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Schoolhouse Living: Morgan Ford

Category: All Category: Inspiration Category: Spaces


Morgan Ford didn’t stray far from her roots when building her adult life. In fact, she married the boy down the street and moved into the house next door. The couple then set about renovating the farmhouse (located in rural Western Michigan) and over the years, they turned a once-shabby abode into a cozy, dream-like country homestead. On The White Farmhouse Blog, Ford chronicles her family’s life in this idyllic home. On top of taking care of her family, keeping the house in order, running her blog and managing her social media accounts, Ford also works as a registered nurse. Luckily for us, she was kind enough to share a little bit of her time to talk about how she came to live in the white farmhouse.

Tell us about your home! How long have you lived there and what’s the history behind it?  

"This home was my husband’s grandparents’ home, and its smack dab between my family’s farm and my husband’s family’s farm. Both are cattle farmers and yes, we grew up as neighbors. It wasn’t always love at first sight, with the house and with him! He was eight years older, and even though we lived just down the road from one another, those eight years seemed like an eternity. But then one year during the annual joint family Christmas celebration, we hit it off. As adults, we didn’t notice those eight years in age anymore. At one point, we were dating and his grandparents were looking to move. They were in their 80s and his grandfather was having some health issues. I’m not sure whether my now-husband approached them about buying it, or if they asked him. But either way, I basically told him a nice, soft, gentle 'no.'"

"My grandfather was passing around the same time. He was diagnosed with pancreatic cancer and we were having a heart-to-heart about life. He told me to reconsider buying the house. He pictured us with a family there, with clothes out on the line and kids running to grandma and grandpa’s house. And I guess right then and there I got. It hit home and I couldn’t picture anything in life but that. Five years later, we are married with two kids, Auburn, age three, and Woodrow, age one. Funny how life works out sometimes isn’t it?" 

Describe your style when it comes to decorating. What do you gravitate towards?  

"Less is more, plain and simple. There is nothing more I love than for a home to speak to you, to have its character and charm to shine through and not be hiding or masked by things." 

What are some of your tips when it comes to home renovation? Have you learned any hard lessons along the way?

"Don’t take short cuts. I wanted to just throw some lipstick on the pig, but really starting with the bones and making a home safe structurally is so important. From jacking up the home and digging out the basement by hand, to redoing all the electrical, insulation, you name it, we had to do it. And those months were the hardest. My mom kept saying “it has to get worse before it gets better.” And that is what happened. I felt like one step forward and 10 steps back. But in the end to have a home that is safe and sound is the most important."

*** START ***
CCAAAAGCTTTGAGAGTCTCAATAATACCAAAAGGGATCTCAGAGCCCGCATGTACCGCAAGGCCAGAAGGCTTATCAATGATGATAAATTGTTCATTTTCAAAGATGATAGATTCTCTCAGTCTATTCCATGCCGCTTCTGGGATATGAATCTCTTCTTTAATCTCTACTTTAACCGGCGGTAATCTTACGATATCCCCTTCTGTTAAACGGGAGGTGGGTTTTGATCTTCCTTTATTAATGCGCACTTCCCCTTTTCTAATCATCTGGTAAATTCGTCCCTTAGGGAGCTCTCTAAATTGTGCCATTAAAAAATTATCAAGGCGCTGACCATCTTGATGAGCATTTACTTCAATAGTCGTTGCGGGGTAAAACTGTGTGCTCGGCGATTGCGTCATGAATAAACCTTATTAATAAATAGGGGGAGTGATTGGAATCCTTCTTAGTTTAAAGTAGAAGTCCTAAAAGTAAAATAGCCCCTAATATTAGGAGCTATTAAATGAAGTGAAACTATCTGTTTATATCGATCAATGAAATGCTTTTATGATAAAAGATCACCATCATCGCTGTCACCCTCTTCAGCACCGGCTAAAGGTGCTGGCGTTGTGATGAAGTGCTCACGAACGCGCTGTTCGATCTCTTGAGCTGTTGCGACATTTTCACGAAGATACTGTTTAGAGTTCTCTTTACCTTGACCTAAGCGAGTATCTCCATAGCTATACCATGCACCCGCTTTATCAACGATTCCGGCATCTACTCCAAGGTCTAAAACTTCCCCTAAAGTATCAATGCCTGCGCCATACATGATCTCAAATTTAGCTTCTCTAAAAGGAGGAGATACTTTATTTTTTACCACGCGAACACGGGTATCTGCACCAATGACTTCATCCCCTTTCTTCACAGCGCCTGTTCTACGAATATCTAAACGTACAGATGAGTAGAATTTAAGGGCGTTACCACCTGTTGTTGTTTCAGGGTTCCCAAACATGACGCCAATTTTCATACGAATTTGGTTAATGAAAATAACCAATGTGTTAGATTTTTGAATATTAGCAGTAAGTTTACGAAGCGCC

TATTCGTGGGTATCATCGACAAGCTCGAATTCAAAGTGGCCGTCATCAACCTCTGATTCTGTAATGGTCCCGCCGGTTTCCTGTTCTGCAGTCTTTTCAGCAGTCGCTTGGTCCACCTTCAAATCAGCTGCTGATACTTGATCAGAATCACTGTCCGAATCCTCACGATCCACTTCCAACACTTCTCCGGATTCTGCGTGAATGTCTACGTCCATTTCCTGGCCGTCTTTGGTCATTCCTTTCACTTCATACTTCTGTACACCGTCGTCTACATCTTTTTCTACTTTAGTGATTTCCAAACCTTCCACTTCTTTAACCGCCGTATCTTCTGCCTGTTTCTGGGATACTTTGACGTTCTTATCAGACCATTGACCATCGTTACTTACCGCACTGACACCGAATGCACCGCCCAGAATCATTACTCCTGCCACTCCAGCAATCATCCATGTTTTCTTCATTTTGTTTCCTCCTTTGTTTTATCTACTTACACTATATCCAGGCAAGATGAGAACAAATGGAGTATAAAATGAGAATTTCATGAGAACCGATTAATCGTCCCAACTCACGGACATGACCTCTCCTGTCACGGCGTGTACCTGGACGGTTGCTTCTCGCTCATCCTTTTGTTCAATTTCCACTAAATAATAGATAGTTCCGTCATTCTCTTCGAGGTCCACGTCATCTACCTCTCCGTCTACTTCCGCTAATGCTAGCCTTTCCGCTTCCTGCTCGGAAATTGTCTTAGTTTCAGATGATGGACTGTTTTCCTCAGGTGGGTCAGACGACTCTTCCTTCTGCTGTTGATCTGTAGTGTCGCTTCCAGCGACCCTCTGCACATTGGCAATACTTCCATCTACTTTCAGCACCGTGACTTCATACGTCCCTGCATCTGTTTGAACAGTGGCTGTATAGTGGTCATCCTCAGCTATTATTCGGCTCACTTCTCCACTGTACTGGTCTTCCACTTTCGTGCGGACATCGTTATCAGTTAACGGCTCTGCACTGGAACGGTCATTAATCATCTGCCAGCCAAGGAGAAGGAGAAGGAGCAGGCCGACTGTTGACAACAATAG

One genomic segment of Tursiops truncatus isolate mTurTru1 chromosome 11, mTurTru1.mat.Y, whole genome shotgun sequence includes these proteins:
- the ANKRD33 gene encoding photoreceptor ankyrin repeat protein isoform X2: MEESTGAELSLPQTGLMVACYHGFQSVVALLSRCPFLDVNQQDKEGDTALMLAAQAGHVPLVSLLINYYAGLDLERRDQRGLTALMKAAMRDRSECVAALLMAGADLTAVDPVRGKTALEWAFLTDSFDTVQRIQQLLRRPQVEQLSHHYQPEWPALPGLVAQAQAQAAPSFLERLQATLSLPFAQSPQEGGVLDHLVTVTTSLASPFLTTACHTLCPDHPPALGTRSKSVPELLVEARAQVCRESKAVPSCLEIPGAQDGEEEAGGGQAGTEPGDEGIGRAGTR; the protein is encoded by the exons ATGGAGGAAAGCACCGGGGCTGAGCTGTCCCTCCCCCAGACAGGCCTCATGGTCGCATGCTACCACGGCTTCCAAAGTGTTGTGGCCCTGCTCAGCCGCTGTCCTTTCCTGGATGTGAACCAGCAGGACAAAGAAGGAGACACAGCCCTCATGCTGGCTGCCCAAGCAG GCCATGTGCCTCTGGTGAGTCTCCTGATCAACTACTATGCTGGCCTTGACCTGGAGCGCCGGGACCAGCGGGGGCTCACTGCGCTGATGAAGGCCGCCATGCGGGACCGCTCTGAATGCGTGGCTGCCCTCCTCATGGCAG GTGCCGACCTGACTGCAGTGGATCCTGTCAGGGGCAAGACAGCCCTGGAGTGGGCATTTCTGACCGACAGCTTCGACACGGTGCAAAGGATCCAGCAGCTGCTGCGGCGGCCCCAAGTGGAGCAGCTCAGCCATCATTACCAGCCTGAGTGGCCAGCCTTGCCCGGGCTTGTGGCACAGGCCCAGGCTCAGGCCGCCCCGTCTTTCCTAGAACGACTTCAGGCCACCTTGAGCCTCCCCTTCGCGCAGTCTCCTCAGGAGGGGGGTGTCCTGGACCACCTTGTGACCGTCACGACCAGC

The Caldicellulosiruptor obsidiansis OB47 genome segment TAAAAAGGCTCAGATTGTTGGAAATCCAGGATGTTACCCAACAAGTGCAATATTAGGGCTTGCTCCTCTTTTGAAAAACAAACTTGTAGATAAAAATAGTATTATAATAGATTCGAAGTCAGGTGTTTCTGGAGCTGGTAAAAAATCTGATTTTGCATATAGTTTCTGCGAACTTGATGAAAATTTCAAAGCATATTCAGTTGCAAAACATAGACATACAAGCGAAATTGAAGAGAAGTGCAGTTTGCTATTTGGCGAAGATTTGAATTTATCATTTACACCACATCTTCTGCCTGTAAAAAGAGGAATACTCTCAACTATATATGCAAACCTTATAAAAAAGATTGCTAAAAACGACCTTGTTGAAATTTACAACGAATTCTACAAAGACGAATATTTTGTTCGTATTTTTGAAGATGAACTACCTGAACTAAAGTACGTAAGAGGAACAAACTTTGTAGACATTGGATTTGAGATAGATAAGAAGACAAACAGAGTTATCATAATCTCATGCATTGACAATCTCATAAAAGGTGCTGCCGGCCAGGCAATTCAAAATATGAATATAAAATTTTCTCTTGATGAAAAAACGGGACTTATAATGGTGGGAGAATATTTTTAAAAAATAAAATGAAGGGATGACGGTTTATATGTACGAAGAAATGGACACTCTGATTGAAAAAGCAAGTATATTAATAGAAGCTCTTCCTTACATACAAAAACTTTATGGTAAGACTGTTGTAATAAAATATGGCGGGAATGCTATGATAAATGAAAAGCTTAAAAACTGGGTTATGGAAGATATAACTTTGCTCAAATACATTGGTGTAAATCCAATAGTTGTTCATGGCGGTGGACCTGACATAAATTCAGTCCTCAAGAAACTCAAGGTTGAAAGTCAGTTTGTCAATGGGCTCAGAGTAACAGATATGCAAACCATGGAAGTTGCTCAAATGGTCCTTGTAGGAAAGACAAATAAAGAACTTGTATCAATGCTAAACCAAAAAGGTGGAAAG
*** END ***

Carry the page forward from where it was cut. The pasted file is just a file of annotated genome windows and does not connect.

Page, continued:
Our ethos around Schoolhouse living is rooted in purposeful design and thoughtful living – how do you relate to that with your home and way of life?  

"As I mentioned earlier, with my style in decorating being less is more, I love Schoolhouse. I most value having purpose with items over having just stuff. I often tell my husband, 'if you don’t use it, lose it.' (He’s not always happy to hear that.) Why fill a home, basement, closets, etc. with just stuff? To have quality heirloom pieces that will last a lifetime is something I value most." 

What are some of your favorite Schoolhouse pieces and why?  

"Oh boy, where do I begin?! No really, all of it." 

What do you love most about your home? Where is your favorite spot?  

"I love our wood stove in the kitchen/dining room. We designed the home around the wood stove. We moved the stairwell to the center of the home and added a ceiling fan to help keep the heat downstairs, but also knowing most will rise and heat the bedrooms upstairs. It’s been three years and we still love the heat of the wood stove and wouldn’t have it any other way."  

What does the perfect day look like to you?

"Being home with the kids, with full bellies and clear skies." 

Finally, what makes a house a home to you?  

"A house becomes a home when you fill it with what makes you “you.” Whether that be saving up for months and months to make that big purchase you know you will love and use for years and years to come, or picking something up from a flea market that just screams you. You make a house your home and a place you look forward to coming home too." 

 

Photography by Jenna Borst



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